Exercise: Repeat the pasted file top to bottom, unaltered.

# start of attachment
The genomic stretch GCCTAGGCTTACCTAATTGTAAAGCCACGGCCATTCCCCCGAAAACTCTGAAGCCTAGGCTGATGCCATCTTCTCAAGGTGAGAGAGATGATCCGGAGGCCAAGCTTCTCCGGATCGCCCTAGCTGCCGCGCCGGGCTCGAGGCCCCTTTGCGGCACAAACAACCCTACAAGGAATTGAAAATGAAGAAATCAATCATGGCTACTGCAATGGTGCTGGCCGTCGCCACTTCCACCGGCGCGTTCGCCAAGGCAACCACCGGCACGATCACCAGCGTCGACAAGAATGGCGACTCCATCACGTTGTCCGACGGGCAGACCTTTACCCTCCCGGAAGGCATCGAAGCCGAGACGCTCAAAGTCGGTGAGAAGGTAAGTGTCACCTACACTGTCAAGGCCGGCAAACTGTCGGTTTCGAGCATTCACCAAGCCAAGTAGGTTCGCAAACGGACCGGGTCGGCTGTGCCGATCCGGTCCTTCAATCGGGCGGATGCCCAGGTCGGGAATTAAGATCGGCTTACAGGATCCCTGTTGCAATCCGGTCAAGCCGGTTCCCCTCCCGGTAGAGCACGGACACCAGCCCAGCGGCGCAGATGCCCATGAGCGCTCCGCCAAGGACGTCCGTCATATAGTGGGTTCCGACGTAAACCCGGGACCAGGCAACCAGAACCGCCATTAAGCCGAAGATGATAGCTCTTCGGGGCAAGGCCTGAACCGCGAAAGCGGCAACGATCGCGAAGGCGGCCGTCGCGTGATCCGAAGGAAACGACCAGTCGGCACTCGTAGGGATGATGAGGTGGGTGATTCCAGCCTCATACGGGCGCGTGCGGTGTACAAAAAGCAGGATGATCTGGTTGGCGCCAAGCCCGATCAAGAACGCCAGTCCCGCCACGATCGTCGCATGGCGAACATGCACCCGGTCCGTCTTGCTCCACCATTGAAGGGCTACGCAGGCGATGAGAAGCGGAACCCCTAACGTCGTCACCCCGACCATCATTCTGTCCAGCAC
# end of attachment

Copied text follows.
The genomic stretch GCCTAGGCTTACCTAATTGTAAAGCCACGGCCATTCCCCCGAAAACTCTGAAGCCTAGGCTGATGCCATCTTCTCAAGGTGAGAGAGATGATCCGGAGGCCAAGCTTCTCCGGATCGCCCTAGCTGCCGCGCCGGGCTCGAGGCCCCTTTGCGGCACAAACAACCCTACAAGGAATTGAAAATGAAGAAATCAATCATGGCTACTGCAATGGTGCTGGCCGTCGCCACTTCCACCGGCGCGTTCGCCAAGGCAACCACCGGCACGATCACCAGCGTCGACAAGAATGGCGACTCCATCACGTTGTCCGACGGGCAGACCTTTACCCTCCCGGAAGGCATCGAAGCCGAGACGCTCAAAGTCGGTGAGAAGGTAAGTGTCACCTACACTGTCAAGGCCGGCAAACTGTCGGTTTCGAGCATTCACCAAGCCAAGTAGGTTCGCAAACGGACCGGGTCGGCTGTGCCGATCCGGTCCTTCAATCGGGCGGATGCCCAGGTCGGGAATTAAGATCGGCTTACAGGATCCCTGTTGCAATCCGGTCAAGCCGGTTCCCCTCCCGGTAGAGCACGGACACCAGCCCAGCGGCGCAGATGCCCATGAGCGCTCCGCCAAGGACGTCCGTCATATAGTGGGTTCCGACGTAAACCCGGGACCAGGCAACCAGAACCGCCATTAAGCCGAAGATGATAGCTCTTCGGGGCAAGGCCTGAACCGCGAAAGCGGCAACGATCGCGAAGGCGGCCGTCGCGTGATCCGAAGGAAACGACCAGTCGGCACTCGTAGGGATGATGAGGTGGGTGATTCCAGCCTCATACGGGCGCGTGCGGTGTACAAAAAGCAGGATGATCTGGTTGGCGCCAAGCCCGATCAAGAACGCCAGTCCCGCCACGATCGTCGCATGGCGAACATGCACCCGGTCCGTCTTGCTCCACCATTGAAGGGCTACGCAGGCGATGAGAAGCGGAACCCCTAACGTCGTCACCCCGACCATCATTCTGTCCAGCAC